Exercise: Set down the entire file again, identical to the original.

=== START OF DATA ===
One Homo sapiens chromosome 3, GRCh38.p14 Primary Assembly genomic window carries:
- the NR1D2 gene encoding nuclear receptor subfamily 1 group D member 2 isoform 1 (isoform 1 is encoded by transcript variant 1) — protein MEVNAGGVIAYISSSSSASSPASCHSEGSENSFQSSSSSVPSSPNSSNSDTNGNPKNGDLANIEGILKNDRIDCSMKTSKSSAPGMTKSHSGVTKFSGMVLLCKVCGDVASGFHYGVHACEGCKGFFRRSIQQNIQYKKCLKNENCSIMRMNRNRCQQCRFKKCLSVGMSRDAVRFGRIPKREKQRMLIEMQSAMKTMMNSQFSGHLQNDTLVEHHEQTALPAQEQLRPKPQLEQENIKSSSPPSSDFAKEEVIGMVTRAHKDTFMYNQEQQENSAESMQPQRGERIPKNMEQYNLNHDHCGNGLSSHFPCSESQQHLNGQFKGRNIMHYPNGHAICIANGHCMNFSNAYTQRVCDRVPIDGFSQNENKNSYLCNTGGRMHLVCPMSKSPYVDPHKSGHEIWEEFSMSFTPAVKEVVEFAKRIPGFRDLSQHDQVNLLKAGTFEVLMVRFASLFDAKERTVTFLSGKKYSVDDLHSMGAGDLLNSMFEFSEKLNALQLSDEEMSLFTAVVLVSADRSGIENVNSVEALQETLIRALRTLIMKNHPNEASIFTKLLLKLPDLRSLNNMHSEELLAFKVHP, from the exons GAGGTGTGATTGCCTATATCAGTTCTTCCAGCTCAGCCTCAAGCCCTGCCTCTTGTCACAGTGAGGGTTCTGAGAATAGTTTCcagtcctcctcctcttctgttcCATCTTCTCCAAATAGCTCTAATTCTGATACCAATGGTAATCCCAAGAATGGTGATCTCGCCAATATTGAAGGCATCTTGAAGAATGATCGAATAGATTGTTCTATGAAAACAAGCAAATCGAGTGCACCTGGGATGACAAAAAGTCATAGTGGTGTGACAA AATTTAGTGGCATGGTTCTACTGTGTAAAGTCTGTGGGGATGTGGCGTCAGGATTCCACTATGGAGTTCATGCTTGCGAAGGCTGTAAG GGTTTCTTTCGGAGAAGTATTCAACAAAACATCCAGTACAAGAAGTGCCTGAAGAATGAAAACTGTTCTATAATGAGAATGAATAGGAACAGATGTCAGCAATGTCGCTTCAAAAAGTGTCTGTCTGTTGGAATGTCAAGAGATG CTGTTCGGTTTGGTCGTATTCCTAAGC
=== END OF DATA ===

One Homo sapiens chromosome 3, GRCh38.p14 Primary Assembly genomic window carries:
- the NR1D2 gene encoding nuclear receptor subfamily 1 group D member 2 isoform 1 (isoform 1 is encoded by transcript variant 1) — protein MEVNAGGVIAYISSSSSASSPASCHSEGSENSFQSSSSSVPSSPNSSNSDTNGNPKNGDLANIEGILKNDRIDCSMKTSKSSAPGMTKSHSGVTKFSGMVLLCKVCGDVASGFHYGVHACEGCKGFFRRSIQQNIQYKKCLKNENCSIMRMNRNRCQQCRFKKCLSVGMSRDAVRFGRIPKREKQRMLIEMQSAMKTMMNSQFSGHLQNDTLVEHHEQTALPAQEQLRPKPQLEQENIKSSSPPSSDFAKEEVIGMVTRAHKDTFMYNQEQQENSAESMQPQRGERIPKNMEQYNLNHDHCGNGLSSHFPCSESQQHLNGQFKGRNIMHYPNGHAICIANGHCMNFSNAYTQRVCDRVPIDGFSQNENKNSYLCNTGGRMHLVCPMSKSPYVDPHKSGHEIWEEFSMSFTPAVKEVVEFAKRIPGFRDLSQHDQVNLLKAGTFEVLMVRFASLFDAKERTVTFLSGKKYSVDDLHSMGAGDLLNSMFEFSEKLNALQLSDEEMSLFTAVVLVSADRSGIENVNSVEALQETLIRALRTLIMKNHPNEASIFTKLLLKLPDLRSLNNMHSEELLAFKVHP, from the exons GAGGTGTGATTGCCTATATCAGTTCTTCCAGCTCAGCCTCAAGCCCTGCCTCTTGTCACAGTGAGGGTTCTGAGAATAGTTTCcagtcctcctcctcttctgttcCATCTTCTCCAAATAGCTCTAATTCTGATACCAATGGTAATCCCAAGAATGGTGATCTCGCCAATATTGAAGGCATCTTGAAGAATGATCGAATAGATTGTTCTATGAAAACAAGCAAATCGAGTGCACCTGGGATGACAAAAAGTCATAGTGGTGTGACAA AATTTAGTGGCATGGTTCTACTGTGTAAAGTCTGTGGGGATGTGGCGTCAGGATTCCACTATGGAGTTCATGCTTGCGAAGGCTGTAAG GGTTTCTTTCGGAGAAGTATTCAACAAAACATCCAGTACAAGAAGTGCCTGAAGAATGAAAACTGTTCTATAATGAGAATGAATAGGAACAGATGTCAGCAATGTCGCTTCAAAAAGTGTCTGTCTGTTGGAATGTCAAGAGATG CTGTTCGGTTTGGTCGTATTCCTAAGC